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Thread: Reciprocity Failure

  1. #21
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    Originally posted by sriram
    The exposure adjustment you need to make for different films is available on the websites ( www.kodak.com etc ). There's no hard and fast rule of 10 sec for Kodak or 16 sec for Fuji films. It varies on a per film basis. For example, Velvia needs compensation after 4sec, but Provia 100F can handle 120 seconds without failure.

    Sorry that's not right. It is a reciprocity failure issue. Velvia's spec sheet states that you need to use magenta filtration when shooting longer than 4 sec. I read that it's because of the uneven response of the different colour layers beyond 4sec.
    Eh? I never knew that, I always associated colour casts with improper colour balance.

    Regards
    CK

  2. #22

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    Originally posted by Ian
    This is a slightly more technical explaination than CK's.....

    First off you need to understand what teh Reciprocity Law actually is.

    The law was first devised by Bunsen (of Bunsen Burner fame) and Roscoe in 1862 and states that for any photosensitive material the photochemical effects are directly proportional to the incident light energy. That is the product of a given light level (illuminance) and exposure duration as expressed in the formula H = Et where E = illuminance and t = time. H = product

    In photographic terms as long as H is kept constant the values of E and t can be changed by manipulating the aperture and shutter of the camera (as per CK's post).

    However, someone (Abney I think it was) demonstrated that the photographic effect depends on the acutal values of H and t and not solely on their product. This failure of the law of reciprocity is caused because the effect of exposure on a photograhic material depends on the rate at which energy is supplied.

    Reciprocity failure is a fact of life with all photographic emulsions, and it occurs not only with low lighting levels but also with extremely high illuminence levels (bright light).

    In the real world the high light levels aren't often encountered, unless you are photographing high powered laser pulses, atomic bomb detonations or the sun with very large telescopes. However, the low level reciprocity failure is often encountered and depending on film the time for reciprocity law failure can be as little as 1 second or less. With low illuminence level (eg at night) failures a loss of contrast and colour shifts are the two most common indicators of reciprocity failure. However the good news is most films have published compensation charts that allow the photographer to compensate for reciprocity failure.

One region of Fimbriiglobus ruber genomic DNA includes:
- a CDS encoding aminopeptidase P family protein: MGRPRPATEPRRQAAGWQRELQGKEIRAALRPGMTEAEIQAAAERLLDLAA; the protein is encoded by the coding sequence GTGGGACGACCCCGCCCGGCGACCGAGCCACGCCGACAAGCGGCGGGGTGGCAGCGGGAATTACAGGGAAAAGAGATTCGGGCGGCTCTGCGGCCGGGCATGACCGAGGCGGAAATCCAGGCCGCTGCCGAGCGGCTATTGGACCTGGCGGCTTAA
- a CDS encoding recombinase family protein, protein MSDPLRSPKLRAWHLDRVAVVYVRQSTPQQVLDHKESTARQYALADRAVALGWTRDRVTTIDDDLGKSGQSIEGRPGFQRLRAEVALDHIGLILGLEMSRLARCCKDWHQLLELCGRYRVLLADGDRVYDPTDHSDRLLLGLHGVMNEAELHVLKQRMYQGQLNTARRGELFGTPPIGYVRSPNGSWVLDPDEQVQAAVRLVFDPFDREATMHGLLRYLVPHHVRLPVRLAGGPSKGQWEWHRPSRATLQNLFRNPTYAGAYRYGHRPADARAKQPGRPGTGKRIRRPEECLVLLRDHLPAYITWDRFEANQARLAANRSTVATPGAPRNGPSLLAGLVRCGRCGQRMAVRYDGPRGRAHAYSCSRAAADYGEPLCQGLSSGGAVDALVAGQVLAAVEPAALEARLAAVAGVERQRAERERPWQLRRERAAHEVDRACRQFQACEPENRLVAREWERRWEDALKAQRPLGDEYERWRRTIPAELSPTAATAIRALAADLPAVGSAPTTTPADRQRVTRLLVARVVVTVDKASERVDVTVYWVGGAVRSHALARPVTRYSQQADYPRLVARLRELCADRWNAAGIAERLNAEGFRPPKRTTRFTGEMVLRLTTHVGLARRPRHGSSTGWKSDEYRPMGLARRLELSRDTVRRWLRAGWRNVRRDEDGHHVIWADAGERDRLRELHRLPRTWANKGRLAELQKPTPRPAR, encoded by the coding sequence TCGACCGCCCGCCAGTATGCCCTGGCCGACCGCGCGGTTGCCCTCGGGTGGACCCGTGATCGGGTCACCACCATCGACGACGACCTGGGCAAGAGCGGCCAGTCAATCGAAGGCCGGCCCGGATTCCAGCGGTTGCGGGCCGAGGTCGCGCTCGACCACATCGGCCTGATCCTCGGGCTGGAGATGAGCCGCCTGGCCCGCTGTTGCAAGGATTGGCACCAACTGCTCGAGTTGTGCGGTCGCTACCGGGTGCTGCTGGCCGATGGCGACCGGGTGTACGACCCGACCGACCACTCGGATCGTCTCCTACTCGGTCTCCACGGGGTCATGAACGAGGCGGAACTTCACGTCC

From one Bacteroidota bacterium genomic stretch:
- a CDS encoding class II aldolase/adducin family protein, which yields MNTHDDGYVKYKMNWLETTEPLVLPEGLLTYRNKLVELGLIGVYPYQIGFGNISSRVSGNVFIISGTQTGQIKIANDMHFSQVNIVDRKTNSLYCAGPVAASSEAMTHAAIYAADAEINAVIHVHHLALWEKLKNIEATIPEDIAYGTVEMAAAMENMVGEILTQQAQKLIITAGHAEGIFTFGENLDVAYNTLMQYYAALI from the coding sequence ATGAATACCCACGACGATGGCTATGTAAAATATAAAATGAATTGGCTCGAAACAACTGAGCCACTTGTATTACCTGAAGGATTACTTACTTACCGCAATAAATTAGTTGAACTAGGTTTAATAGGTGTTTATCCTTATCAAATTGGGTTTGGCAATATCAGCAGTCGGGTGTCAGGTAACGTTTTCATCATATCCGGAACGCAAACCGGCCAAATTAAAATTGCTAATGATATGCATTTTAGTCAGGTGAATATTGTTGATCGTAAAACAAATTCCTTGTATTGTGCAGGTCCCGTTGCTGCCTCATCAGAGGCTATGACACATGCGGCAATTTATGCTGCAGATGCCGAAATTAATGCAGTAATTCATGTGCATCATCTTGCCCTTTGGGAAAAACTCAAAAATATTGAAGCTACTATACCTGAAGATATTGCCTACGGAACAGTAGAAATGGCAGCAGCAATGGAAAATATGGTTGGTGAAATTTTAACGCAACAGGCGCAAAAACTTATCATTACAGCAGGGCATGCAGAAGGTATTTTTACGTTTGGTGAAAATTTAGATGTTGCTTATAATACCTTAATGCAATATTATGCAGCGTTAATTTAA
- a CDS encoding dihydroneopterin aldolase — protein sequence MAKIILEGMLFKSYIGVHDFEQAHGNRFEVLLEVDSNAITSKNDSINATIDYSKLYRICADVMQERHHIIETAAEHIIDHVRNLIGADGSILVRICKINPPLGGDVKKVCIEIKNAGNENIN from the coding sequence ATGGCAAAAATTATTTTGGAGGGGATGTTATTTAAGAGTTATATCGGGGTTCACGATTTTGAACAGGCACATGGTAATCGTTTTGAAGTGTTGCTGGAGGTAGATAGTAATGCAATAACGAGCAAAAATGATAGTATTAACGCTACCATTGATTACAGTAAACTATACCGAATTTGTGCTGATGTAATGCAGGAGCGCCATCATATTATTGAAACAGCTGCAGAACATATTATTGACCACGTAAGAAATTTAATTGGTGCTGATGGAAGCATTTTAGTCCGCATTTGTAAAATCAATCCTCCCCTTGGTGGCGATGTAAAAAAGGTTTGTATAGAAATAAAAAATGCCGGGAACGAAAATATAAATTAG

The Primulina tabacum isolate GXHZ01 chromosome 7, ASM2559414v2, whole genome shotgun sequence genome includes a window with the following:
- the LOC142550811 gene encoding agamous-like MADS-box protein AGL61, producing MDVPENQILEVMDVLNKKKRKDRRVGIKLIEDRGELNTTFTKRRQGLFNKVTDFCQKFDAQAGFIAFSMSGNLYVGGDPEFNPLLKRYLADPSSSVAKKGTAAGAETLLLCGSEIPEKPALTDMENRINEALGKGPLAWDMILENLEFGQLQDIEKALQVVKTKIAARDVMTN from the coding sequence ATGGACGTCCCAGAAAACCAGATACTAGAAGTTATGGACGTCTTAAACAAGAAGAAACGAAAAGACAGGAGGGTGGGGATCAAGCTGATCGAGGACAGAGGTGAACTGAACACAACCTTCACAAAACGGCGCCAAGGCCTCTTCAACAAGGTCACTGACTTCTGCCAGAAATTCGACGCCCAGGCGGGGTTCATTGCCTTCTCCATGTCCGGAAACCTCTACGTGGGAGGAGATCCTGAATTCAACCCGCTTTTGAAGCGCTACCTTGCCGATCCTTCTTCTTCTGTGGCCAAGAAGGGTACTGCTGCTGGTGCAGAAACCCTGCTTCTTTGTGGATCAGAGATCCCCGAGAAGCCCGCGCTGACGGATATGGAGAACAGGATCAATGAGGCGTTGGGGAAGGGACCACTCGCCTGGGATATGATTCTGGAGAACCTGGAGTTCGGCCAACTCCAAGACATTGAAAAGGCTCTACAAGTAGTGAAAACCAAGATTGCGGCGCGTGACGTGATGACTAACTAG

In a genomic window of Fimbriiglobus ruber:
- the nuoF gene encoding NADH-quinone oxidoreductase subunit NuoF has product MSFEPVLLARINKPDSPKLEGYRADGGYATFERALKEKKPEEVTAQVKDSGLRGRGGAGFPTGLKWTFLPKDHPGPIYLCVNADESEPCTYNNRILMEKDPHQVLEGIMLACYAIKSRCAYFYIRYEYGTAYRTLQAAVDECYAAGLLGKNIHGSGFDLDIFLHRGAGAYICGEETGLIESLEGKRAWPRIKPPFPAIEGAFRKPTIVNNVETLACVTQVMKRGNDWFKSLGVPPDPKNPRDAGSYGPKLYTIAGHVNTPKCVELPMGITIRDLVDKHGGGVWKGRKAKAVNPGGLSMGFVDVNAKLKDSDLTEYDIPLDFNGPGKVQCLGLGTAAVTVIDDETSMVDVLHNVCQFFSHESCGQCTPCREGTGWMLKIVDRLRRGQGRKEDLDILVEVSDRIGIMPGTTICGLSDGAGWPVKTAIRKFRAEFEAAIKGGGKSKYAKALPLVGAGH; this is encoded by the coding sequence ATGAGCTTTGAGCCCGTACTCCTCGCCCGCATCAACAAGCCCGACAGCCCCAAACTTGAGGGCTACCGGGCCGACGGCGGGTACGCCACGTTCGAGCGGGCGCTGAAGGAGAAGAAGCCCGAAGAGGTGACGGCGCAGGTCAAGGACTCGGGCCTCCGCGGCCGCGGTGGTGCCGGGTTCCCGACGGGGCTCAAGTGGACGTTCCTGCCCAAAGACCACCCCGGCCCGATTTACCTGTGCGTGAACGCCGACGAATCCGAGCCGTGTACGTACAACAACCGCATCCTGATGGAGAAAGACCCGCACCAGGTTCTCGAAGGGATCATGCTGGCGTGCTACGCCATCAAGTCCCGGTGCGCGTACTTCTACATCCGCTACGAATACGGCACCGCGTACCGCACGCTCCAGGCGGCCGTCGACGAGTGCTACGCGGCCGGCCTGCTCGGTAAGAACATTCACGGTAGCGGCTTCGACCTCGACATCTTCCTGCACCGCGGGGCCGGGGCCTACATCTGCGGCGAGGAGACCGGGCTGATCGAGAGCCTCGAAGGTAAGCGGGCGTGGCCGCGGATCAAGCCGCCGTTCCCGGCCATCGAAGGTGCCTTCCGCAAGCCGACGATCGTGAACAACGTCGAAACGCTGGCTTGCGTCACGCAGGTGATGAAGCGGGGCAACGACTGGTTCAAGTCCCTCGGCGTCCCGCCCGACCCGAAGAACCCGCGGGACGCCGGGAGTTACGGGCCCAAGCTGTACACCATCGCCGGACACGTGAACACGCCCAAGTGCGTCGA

CHIM!!!!

    But I saw some picture with reciprocity failure produced very nice effect. The color tone it produce can be very beautiful.

  3. #23

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    Originally posted by jimtong


    CHIM!!!!

    But I saw some picture with reciprocity failure produced very nice effect. The color tone it produce can be very beautiful.
    huh? what r u talking about?

  4. #24
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    Originally posted by Zoomer
    So, from what I gather, digital is not at all affected, right?
    I think you're right there. Even if the response curve of digital sensors is not linear with respect to incident light level, since everything's electronic, the programmers can simply calibrate the available exposure settings so that they give the correct result as far as the end-user is concerned.

  5. #25

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    HeHe...I'm kinda new to these photographics jargon and concept. After reading thisthread about reciprocity failure, I gathered that the failure will happened only to colour slides when shooting under poor light condition and not normal B/W films. Is this understanding correct?

  6. #26
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    Originally posted by snappez
    HeHe...I'm kinda new to these photographics jargon and concept. After reading thisthread about reciprocity failure, I gathered that the failure will happened only to colour slides when shooting under poor light condition and not normal B/W films. Is this understanding correct?
    Nope, can happen to all films with varying degrees. I originally understand that reciprocity affects effective film speed during very long exposures, but apparently affects colour too, as sririam brought out.

    Regards
    CK

  7. #27

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    Hmm.... I see. Thanks.

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